Both chambers of Congress this week passed a bill to raise the U.S. debt limit until 2025, a major step toward averting a default on the U.S. debt and sending the legislation to President Biden for his signature.

The bill, negotiated by House Speaker Kevin McCarthy (R-CA) and President Joe Biden, passed by a 314-107 margin. On the final vote, 149 Republicans and 165 Democrats voted yes, while 71 Republicans and 46 Democrats voted no.

The Senate then passed the bill late Thursday by a 63-36 vote. 44 Democrats, 17 Republicans, and two Independents voted yes, while four Democrats, 31 Republicans, and one Independent voted no.

The deal includes many components beyond simply raising the debt limit, including limits on future federal spending, rules for the appropriations process, limits on regulations, changes to work requirements for food assistance programs, energy project permitting reform, clawbacks of COVID-19 and IRS-related funding from pandemic-era legislation, amongst many other things.

On spending levels, the bill caps FY2024 nondefense discretionary spending roughly flat with a one percent increase in FY2025, which is projected to be slower than the rate of inflation. These are binding caps. It sets spending targets (not bound by law) to one percent growth for years FY2026-FY2029. Defense spending for FY2024 is set at $886 billion, a three percent increase, and $895 billion for FY2025.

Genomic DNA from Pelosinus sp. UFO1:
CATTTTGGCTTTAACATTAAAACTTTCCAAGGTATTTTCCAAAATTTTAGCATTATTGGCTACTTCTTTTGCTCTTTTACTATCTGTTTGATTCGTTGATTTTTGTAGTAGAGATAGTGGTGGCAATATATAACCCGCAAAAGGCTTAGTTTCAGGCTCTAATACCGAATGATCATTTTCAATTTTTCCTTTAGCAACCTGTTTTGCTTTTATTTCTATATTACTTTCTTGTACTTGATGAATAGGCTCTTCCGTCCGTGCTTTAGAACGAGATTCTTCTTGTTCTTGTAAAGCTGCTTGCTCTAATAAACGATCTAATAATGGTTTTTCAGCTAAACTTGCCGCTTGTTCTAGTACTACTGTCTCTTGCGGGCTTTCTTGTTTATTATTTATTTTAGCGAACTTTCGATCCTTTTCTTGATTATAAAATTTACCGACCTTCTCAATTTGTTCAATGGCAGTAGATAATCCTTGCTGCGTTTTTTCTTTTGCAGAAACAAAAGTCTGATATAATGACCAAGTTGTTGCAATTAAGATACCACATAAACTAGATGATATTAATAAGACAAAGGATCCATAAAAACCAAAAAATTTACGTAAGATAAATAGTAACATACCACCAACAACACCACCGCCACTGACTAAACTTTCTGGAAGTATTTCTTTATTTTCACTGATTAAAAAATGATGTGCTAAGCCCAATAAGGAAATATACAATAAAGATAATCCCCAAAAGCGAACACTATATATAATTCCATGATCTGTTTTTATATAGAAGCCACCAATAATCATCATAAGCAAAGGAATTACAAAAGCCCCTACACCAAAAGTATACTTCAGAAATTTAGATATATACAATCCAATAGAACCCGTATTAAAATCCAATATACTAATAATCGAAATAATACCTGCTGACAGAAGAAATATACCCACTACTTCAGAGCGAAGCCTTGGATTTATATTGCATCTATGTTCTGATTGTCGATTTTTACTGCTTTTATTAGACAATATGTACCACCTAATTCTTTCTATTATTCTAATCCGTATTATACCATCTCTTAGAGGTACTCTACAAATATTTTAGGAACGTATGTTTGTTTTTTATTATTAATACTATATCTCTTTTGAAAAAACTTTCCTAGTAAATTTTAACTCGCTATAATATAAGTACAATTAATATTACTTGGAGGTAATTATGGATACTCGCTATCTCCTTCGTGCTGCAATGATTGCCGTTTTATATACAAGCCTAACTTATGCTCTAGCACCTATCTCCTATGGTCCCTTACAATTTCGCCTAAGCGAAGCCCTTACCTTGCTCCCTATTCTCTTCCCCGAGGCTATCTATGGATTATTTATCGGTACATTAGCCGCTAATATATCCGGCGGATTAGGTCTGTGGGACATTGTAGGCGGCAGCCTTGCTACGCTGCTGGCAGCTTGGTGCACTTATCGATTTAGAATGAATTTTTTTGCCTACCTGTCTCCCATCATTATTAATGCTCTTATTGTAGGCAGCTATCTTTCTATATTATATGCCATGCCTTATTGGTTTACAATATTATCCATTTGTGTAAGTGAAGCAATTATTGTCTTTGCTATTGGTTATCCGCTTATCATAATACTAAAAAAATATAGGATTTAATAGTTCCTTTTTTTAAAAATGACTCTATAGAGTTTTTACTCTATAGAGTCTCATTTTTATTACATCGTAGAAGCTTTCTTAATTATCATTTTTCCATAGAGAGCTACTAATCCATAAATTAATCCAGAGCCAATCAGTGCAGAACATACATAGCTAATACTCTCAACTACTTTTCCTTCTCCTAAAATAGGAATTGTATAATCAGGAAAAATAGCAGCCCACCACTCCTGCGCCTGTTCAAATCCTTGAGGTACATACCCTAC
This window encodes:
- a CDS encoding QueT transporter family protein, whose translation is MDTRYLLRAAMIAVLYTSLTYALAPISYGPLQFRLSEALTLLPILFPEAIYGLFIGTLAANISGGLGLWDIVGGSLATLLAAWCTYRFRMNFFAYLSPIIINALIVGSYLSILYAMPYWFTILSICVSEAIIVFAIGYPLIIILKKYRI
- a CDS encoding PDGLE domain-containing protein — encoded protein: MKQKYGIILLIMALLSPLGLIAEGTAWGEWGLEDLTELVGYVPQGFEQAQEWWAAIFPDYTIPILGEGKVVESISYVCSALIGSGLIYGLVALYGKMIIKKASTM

The bill also compels Congress to pass all 12 appropriations bills by December 31 or else a one percent cut on total discretionary spending is imposed until all 12 bills are passed and become law.

It institutes the “PAYGO” rule for regulations, meaning whenever a discretionary regulation increases direct government spending by $1 billion over 10 years or $100 million in a single year, regulators are required to find offsetting cuts. This rule, which sunsets at the end of 2024, includes waiver authority that the Office of Management and Budget (OMB) director can utilize in cases where it is “necessary for delivery of essential services” or “necessary for effective program delivery.”

The bill raises the work requirement age threshold for the Supplemental Nutrition Assistance Program (SNAP) from 49 to 54 for able-bodied adults without dependents, exempting veterans, homeless, and those in foster care. It lowers the amount of overall exemptions states can use to drop these requirements and USDA, which administers the program, is required to publish states’ applications for waivers.

Finally, the bill includes provisions to streamline infrastructure and energy project permitting, tens of billions of dollars in rescissions to the $80 billion recently allocated to IRS expansion, end the freeze on student loan repayments and restrict President Biden’s ability to reinstate a moratorium, and block President Biden’s proposed tax increases.

Text of the bill can be found here.